This paper describes the results of experimental energy plantations that were established in Hungary in order to determine the species and cultivars which produce the highest yield on the available sites, and to develop the most productive and profitable silviculture.
The role of black locust in establishing energy crops in Hungary
In Hungary, the black locust covered 37,000 ha in 1885, 109,000 ha in 1911, 186,000 ha in 1938 and 410,000 ha in 2007. This area represents approximately 23% of all forested lands in Hungary. One-third of black locust stands are high forests, while two-thirds of them are of coppice origin. In the 1960s, Hungary had more black locust forests than all the other European countries (RÉDEI, 2003).
Black locust timber can be used by industry (mining, construction, furniture) or by agriculture (post and pole wood), and black locust stands are the main basis for Hungarian apiculture and honey production. The black locust is one of the most suitable tree species for establishing energy plantations and for transforming existing traditional forests into energy forests.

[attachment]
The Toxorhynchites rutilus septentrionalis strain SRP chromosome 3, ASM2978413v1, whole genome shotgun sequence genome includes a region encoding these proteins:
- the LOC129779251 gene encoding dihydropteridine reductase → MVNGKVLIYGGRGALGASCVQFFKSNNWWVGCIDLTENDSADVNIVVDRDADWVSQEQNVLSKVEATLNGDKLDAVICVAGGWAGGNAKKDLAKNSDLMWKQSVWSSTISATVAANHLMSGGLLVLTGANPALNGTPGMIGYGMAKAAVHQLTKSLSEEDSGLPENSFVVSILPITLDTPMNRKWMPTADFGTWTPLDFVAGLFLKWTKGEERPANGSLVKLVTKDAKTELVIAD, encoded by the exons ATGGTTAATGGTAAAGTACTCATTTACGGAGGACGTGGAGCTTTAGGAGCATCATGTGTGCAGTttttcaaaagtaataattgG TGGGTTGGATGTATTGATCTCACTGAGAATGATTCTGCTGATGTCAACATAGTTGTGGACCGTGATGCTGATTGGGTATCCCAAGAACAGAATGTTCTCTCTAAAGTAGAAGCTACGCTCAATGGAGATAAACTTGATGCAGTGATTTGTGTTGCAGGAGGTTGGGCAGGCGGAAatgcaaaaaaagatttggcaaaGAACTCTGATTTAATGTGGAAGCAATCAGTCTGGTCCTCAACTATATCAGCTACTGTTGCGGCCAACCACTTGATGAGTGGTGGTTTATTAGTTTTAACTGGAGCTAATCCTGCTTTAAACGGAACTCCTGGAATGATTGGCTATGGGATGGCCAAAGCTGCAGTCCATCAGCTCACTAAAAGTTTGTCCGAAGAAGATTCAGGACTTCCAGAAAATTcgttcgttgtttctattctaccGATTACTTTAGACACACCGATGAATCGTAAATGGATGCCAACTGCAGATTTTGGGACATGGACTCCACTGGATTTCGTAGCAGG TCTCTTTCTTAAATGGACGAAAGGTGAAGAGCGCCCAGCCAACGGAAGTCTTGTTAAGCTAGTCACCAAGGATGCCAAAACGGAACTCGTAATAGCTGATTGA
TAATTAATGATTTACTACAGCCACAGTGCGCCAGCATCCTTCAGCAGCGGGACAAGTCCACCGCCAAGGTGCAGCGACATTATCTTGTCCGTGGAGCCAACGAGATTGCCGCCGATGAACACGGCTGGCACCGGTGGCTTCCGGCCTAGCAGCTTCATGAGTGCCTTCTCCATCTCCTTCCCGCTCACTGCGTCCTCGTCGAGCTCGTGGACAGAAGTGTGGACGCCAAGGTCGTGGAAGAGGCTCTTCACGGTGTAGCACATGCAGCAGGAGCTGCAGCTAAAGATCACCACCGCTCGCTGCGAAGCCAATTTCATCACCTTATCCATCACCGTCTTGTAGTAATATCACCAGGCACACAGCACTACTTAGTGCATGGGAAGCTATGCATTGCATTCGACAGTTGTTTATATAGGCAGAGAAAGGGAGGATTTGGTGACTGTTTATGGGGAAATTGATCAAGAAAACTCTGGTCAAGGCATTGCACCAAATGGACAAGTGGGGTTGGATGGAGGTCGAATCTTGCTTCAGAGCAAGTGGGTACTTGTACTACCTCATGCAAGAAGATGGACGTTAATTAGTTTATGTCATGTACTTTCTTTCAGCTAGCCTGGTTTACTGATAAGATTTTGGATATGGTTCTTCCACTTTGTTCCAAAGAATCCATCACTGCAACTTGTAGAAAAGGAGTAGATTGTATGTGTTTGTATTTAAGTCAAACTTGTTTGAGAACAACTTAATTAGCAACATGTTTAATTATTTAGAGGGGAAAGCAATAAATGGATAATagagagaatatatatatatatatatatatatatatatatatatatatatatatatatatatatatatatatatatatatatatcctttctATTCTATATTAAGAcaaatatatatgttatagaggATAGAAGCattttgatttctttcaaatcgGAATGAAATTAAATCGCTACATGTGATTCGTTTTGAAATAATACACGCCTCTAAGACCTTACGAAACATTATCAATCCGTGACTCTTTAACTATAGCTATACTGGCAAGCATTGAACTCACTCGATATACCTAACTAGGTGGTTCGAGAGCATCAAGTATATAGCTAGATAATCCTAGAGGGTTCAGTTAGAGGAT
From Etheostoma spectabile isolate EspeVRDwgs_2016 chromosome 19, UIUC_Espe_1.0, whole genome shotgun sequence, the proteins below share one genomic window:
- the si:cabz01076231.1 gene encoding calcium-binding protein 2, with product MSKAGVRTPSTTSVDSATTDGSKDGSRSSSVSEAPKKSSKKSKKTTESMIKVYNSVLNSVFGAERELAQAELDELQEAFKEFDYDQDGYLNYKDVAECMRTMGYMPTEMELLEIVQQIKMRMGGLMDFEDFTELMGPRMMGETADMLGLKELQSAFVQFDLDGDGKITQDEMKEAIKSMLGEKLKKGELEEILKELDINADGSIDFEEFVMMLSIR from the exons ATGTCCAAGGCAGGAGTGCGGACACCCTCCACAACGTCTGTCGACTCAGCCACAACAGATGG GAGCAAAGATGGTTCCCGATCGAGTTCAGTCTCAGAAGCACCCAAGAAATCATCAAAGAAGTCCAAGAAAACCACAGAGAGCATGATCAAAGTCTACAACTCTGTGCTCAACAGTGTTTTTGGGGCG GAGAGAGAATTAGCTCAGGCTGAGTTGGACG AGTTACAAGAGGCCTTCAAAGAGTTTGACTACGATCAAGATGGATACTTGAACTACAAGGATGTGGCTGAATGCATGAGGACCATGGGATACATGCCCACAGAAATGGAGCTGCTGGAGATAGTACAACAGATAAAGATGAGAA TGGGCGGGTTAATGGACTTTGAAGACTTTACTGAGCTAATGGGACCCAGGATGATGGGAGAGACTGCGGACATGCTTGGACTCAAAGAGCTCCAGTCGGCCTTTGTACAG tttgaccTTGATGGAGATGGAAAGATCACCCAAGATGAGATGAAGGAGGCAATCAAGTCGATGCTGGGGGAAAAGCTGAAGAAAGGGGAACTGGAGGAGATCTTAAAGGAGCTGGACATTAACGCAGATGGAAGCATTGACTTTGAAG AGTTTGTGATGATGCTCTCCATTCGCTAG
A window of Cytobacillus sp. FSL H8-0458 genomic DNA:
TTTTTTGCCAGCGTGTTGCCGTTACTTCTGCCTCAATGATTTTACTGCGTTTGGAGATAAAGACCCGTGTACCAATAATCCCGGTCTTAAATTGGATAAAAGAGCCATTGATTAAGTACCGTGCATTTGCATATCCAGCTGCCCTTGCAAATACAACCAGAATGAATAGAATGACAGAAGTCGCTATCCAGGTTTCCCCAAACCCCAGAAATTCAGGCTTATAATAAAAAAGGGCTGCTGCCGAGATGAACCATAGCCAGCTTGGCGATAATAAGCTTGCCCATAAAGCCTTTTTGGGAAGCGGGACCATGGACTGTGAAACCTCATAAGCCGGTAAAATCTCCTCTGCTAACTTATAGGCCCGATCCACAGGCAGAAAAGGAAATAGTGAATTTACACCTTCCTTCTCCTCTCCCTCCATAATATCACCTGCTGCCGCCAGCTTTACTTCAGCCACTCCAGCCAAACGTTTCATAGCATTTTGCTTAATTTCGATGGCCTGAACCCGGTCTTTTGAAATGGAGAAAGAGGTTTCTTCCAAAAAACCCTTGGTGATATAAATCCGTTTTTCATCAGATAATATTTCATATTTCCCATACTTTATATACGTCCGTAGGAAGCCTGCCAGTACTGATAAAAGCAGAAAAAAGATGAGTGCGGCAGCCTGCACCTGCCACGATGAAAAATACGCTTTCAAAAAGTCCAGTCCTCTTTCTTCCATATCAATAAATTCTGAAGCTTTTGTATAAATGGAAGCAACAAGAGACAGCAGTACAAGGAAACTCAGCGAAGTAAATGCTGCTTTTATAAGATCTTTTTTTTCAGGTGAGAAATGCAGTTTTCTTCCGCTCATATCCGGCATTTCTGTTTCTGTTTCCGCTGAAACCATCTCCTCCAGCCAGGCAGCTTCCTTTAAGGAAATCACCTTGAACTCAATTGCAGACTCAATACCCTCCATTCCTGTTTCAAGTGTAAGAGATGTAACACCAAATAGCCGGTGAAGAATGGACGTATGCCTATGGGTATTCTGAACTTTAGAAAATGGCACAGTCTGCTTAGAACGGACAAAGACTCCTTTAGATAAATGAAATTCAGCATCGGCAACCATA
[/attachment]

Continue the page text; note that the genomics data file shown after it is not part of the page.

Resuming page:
The frequently expressed misconception that rapid growth rate is associated with low wood density is clearly not proved by black locust. Not only the species presents a very high density (690 kg/m3 ), but it has a fast height growth rate, 2–6 cm/day, which places it among the most fast growing plants in its juvenile stage. With this combination of both high density and volume increment, black locust can achieve impressive dendromass yield when growing on good sites. Moreover, because of its ability to fix atmospheric nitrogen, it requires little or no nitrogen fertilization. Considering these growth criteria (volume and density) and the symbiotic associations of both bacteria and mycorrhizal fungi, black locust offers an excellent opportunity for energy plantations.
Black locust energy forests can also be established by coppicing. Advantages of energy forests of coppice origin are that the cost of establishment is low compared to that of soil preparation, plantation and cultivation. From the developed root system of the previous stand, a large biomass (above-ground dendromass) can be produced within a short time period. Disadvantages of these forests are that the distribution of trees in coppice stands is not as uniform as in plantations optimized for energy production. In coppice stands the quantity of the produced above-ground dendromass is lower and the length of growing time is highly influenced by the uneven distribution of stems.